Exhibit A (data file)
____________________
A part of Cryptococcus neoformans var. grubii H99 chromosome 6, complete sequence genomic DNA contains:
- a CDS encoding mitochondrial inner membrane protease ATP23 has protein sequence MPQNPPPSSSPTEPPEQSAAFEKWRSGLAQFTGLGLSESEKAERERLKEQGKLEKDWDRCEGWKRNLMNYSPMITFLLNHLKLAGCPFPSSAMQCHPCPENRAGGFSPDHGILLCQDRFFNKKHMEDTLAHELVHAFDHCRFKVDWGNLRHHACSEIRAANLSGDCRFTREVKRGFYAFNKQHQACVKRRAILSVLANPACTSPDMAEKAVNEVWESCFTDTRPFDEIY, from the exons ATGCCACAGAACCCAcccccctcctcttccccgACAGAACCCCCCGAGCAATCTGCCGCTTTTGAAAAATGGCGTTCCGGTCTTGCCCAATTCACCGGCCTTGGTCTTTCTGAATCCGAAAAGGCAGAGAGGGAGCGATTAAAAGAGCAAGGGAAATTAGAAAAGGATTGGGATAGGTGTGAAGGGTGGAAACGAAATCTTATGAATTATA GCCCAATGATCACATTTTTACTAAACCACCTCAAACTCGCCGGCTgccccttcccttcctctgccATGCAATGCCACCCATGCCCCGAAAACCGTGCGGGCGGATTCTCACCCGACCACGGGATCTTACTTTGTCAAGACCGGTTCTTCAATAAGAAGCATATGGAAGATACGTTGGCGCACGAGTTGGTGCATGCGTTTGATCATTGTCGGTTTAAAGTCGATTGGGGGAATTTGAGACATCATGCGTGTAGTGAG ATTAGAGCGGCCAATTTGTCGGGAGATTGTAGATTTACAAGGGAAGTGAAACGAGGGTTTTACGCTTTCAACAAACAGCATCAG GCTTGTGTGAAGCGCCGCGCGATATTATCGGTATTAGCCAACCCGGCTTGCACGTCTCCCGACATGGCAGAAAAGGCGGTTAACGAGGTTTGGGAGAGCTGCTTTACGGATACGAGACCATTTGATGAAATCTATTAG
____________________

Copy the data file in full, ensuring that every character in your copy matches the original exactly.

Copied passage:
A part of Cryptococcus neoformans var. grubii H99 chromosome 6, complete sequence genomic DNA contains:
- a CDS encoding mitochondrial inner membrane protease ATP23 has protein sequence MPQNPPPSSSPTEPPEQSAAFEKWRSGLAQFTGLGLSESEKAERERLKEQGKLEKDWDRCEGWKRNLMNYSPMITFLLNHLKLAGCPFPSSAMQCHPCPENRAGGFSPDHGILLCQDRFFNKKHMEDTLAHELVHAFDHCRFKVDWGNLRHHACSEIRAANLSGDCRFTREVKRGFYAFNKQHQACVKRRAILSVLANPACTSPDMAEKAVNEVWESCFTDTRPFDEIY, from the exons ATGCCACAGAACCCAcccccctcctcttccccgACAGAACCCCCCGAGCAATCTGCCGCTTTTGAAAAATGGCGTTCCGGTCTTGCCCAATTCACCGGCCTTGGTCTTTCTGAATCCGAAAAGGCAGAGAGGGAGCGATTAAAAGAGCAAGGGAAATTAGAAAAGGATTGGGATAGGTGTGAAGGGTGGAAACGAAATCTTATGAATTATA GCCCAATGATCACATTTTTACTAAACCACCTCAAACTCGCCGGCTgccccttcccttcctctgccATGCAATGCCACCCATGCCCCGAAAACCGTGCGGGCGGATTCTCACCCGACCACGGGATCTTACTTTGTCAAGACCGGTTCTTCAATAAGAAGCATATGGAAGATACGTTGGCGCACGAGTTGGTGCATGCGTTTGATCATTGTCGGTTTAAAGTCGATTGGGGGAATTTGAGACATCATGCGTGTAGTGAG ATTAGAGCGGCCAATTTGTCGGGAGATTGTAGATTTACAAGGGAAGTGAAACGAGGGTTTTACGCTTTCAACAAACAGCATCAG GCTTGTGTGAAGCGCCGCGCGATATTATCGGTATTAGCCAACCCGGCTTGCACGTCTCCCGACATGGCAGAAAAGGCGGTTAACGAGGTTTGGGAGAGCTGCTTTACGGATACGAGACCATTTGATGAAATCTATTAG